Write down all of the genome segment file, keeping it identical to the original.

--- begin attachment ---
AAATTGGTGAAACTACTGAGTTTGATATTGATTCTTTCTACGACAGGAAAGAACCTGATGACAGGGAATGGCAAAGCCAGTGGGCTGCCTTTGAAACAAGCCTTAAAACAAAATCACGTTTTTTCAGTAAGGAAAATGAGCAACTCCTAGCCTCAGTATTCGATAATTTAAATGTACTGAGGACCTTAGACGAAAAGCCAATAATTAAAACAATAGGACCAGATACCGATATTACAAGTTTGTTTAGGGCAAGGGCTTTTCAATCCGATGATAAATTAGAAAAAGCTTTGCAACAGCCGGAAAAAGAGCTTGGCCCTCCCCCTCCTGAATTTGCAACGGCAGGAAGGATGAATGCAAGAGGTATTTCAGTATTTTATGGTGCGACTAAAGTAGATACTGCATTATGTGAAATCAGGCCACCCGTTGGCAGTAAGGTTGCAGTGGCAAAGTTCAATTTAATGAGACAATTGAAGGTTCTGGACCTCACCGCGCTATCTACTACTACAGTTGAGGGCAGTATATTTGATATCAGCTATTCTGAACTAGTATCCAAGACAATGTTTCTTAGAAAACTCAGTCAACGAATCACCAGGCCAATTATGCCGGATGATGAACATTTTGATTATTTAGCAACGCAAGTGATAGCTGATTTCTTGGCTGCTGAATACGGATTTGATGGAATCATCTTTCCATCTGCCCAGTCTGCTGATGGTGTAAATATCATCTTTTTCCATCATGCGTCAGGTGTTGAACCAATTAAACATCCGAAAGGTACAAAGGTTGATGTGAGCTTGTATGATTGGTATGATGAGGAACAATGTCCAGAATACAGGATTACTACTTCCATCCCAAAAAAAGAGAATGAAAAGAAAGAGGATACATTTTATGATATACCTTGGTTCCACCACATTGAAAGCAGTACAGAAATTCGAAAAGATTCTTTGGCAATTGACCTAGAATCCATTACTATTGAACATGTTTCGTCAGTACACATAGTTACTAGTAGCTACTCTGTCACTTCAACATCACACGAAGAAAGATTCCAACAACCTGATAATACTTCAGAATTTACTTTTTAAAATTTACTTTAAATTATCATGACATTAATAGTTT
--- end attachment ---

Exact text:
AAATTGGTGAAACTACTGAGTTTGATATTGATTCTTTCTACGACAGGAAAGAACCTGATGACAGGGAATGGCAAAGCCAGTGGGCTGCCTTTGAAACAAGCCTTAAAACAAAATCACGTTTTTTCAGTAAGGAAAATGAGCAACTCCTAGCCTCAGTATTCGATAATTTAAATGTACTGAGGACCTTAGACGAAAAGCCAATAATTAAAACAATAGGACCAGATACCGATATTACAAGTTTGTTTAGGGCAAGGGCTTTTCAATCCGATGATAAATTAGAAAAAGCTTTGCAACAGCCGGAAAAAGAGCTTGGCCCTCCCCCTCCTGAATTTGCAACGGCAGGAAGGATGAATGCAAGAGGTATTTCAGTATTTTATGGTGCGACTAAAGTAGATACTGCATTATGTGAAATCAGGCCACCCGTTGGCAGTAAGGTTGCAGTGGCAAAGTTCAATTTAATGAGACAATTGAAGGTTCTGGACCTCACCGCGCTATCTACTACTACAGTTGAGGGCAGTATATTTGATATCAGCTATTCTGAACTAGTATCCAAGACAATGTTTCTTAGAAAACTCAGTCAACGAATCACCAGGCCAATTATGCCGGATGATGAACATTTTGATTATTTAGCAACGCAAGTGATAGCTGATTTCTTGGCTGCTGAATACGGATTTGATGGAATCATCTTTCCATCTGCCCAGTCTGCTGATGGTGTAAATATCATCTTTTTCCATCATGCGTCAGGTGTTGAACCAATTAAACATCCGAAAGGTACAAAGGTTGATGTGAGCTTGTATGATTGGTATGATGAGGAACAATGTCCAGAATACAGGATTACTACTTCCATCCCAAAAAAAGAGAATGAAAAGAAAGAGGATACATTTTATGATATACCTTGGTTCCACCACATTGAAAGCAGTACAGAAATTCGAAAAGATTCTTTGGCAATTGACCTAGAATCCATTACTATTGAACATGTTTCGTCAGTACACATAGTTACTAGTAGCTACTCTGTCACTTCAACATCACACGAAGAAAGATTCCAACAACCTGATAATACTTCAGAATTTACTTTTTAAAATTTACTTTAAATTATCATGACATTAATAGTTT